Three people have died from a listeria outbreak in the state of Washington, the Department of Health there reported on July 21.
A total of five adults over 60 years of age are known to have developed “severe infections” from Listeria monocytogenes (listeriosis), including the three who died.
All five had “compromised immune systems,” the health department said in the public statement.
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Listeria is a serious infection that most commonly comes from food that is contaminated with the bacterium Listeria monocytogenes, according to the Centers for Disease Control and Prevention (CDC).
“These small outbreaks are usually tied to cheese or unpasteurized milk or milk that wasn’t properly pasteurized,” said Dr. Marc Siegel, a professor of medicine at NYU Langone Medical Center and a Fox News medical contributor.
Two of the infected adults were female and three were male. Four of them were from Pierce County and one was in Thurston County.
The Washington State Department of Health is investigating the infections, along with the Tacoma-Pierce County Health Department and Thurston County Public Health and Social Services.
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“WA DOH is working with Pierce and Thurston County local health jurisdictions to gather information from interviews with patients and their families to help identify any common exposures,” the statement said.
The individuals likely contracted the infection from the same food source based on genetic fingerprinting results, according to the statement.
They all became ill between February 27 and June 30.
Fox News Digital reached out to the Washington State Department of Health for comment, but had not heard back by the time of publication.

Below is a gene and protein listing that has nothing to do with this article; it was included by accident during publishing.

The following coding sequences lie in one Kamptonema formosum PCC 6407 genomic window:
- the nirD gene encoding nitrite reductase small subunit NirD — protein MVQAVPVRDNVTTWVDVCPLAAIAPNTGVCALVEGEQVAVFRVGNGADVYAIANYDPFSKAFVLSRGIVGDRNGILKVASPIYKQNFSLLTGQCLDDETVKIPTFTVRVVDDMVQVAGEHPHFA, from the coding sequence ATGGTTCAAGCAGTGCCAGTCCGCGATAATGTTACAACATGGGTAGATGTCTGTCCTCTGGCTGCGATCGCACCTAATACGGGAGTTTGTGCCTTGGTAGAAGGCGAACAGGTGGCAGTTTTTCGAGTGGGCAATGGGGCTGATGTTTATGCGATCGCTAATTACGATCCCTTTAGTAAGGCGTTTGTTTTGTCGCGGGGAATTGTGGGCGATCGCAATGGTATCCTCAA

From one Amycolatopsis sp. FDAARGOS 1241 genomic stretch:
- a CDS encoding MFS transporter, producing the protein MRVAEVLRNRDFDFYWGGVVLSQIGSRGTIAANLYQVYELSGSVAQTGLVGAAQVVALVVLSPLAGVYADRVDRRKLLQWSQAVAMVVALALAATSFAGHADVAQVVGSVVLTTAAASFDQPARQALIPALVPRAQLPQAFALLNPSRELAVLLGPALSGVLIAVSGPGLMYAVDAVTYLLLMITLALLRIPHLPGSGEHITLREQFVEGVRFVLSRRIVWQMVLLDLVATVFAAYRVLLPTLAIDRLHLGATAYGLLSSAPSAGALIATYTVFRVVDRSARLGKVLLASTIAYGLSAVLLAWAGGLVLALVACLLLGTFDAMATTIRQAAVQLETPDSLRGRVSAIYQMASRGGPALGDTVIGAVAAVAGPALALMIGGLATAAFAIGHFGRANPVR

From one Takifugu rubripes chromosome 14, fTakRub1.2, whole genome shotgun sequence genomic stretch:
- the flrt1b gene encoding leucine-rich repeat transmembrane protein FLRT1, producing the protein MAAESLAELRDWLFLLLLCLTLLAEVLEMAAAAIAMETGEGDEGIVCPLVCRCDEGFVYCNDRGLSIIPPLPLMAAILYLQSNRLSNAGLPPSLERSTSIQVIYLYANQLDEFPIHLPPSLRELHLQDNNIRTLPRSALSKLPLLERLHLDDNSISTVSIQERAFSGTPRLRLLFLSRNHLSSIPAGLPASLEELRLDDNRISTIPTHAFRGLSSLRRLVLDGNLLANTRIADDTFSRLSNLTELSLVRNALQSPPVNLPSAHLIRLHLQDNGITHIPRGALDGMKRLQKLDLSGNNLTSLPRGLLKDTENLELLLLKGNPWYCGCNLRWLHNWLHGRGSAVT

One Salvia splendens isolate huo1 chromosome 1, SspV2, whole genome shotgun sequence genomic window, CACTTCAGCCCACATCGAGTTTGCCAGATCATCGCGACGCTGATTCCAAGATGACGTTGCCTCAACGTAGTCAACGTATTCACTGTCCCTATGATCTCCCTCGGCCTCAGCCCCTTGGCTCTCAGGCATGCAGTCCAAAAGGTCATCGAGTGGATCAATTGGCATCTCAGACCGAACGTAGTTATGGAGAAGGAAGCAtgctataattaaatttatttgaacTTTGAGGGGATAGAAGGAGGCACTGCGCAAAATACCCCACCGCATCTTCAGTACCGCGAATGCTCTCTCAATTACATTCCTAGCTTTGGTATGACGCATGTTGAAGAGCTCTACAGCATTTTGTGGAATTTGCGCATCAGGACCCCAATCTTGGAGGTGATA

What to know about listeria
Around 1,600 people develop listeriosis each year in the U.S., resulting in around 260 deaths, per the CDC’s website.
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Those who face the highest risk include pregnant women, newborn babies, adults 65 and older, and people with weakened immune systems.
“Infections are especially problematic in immunocompromised hosts, such as cancer or transplant patients,” Siegel said.
People outside the high-risk groups rarely display symptoms, the CDC stated.
Common symptoms among pregnant women include fever, muscle aches, fatigue and other flu-like symptoms.
In severe cases, the infection can cause miscarriage, stillbirth, premature birth or potentially fatal infection in the baby.
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Symptoms in other groups may also include headache, stiff neck, balance problems, seizures and confusion.
Among those who are not pregnant, the death rate from listeriosis is about 5%, per the CDC.
Intestinal illness, including diarrhea and vomiting, can also occur for one to three days, usually starting within 24 hours of eating contaminated food.
“The diagnosis is easily missed because it can appear as a flu-like illness,” Siegel said.
The infection can be confirmed via laboratory tests of the blood, spinal fluid or placenta.
“The diagnosis is easily missed because it can appear as a flu-like illness.”
For those with invasive illness, the most common treatment is antibiotics, including penicillin.
To prevent infection, people in high-risk groups should avoid eating foods that are more likely to be contaminated, according to the CDC.
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These include soft cheeses; meats, cheeses and salads from the deli; deli meats, cold cuts, hot dogs, and fermented or dry sausages; pâté or meat spreads; cold-smoked fish; sprouts; melons; and raw (unpasteurized) milk and raw milk products.
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In November 2022, it was reported that a listeria outbreak caused at least one death and one pregnancy loss, with 16 confirmed cases across six states.
That outbreak was linked to sliced deli meats and cheeses, the CDC stated on its website.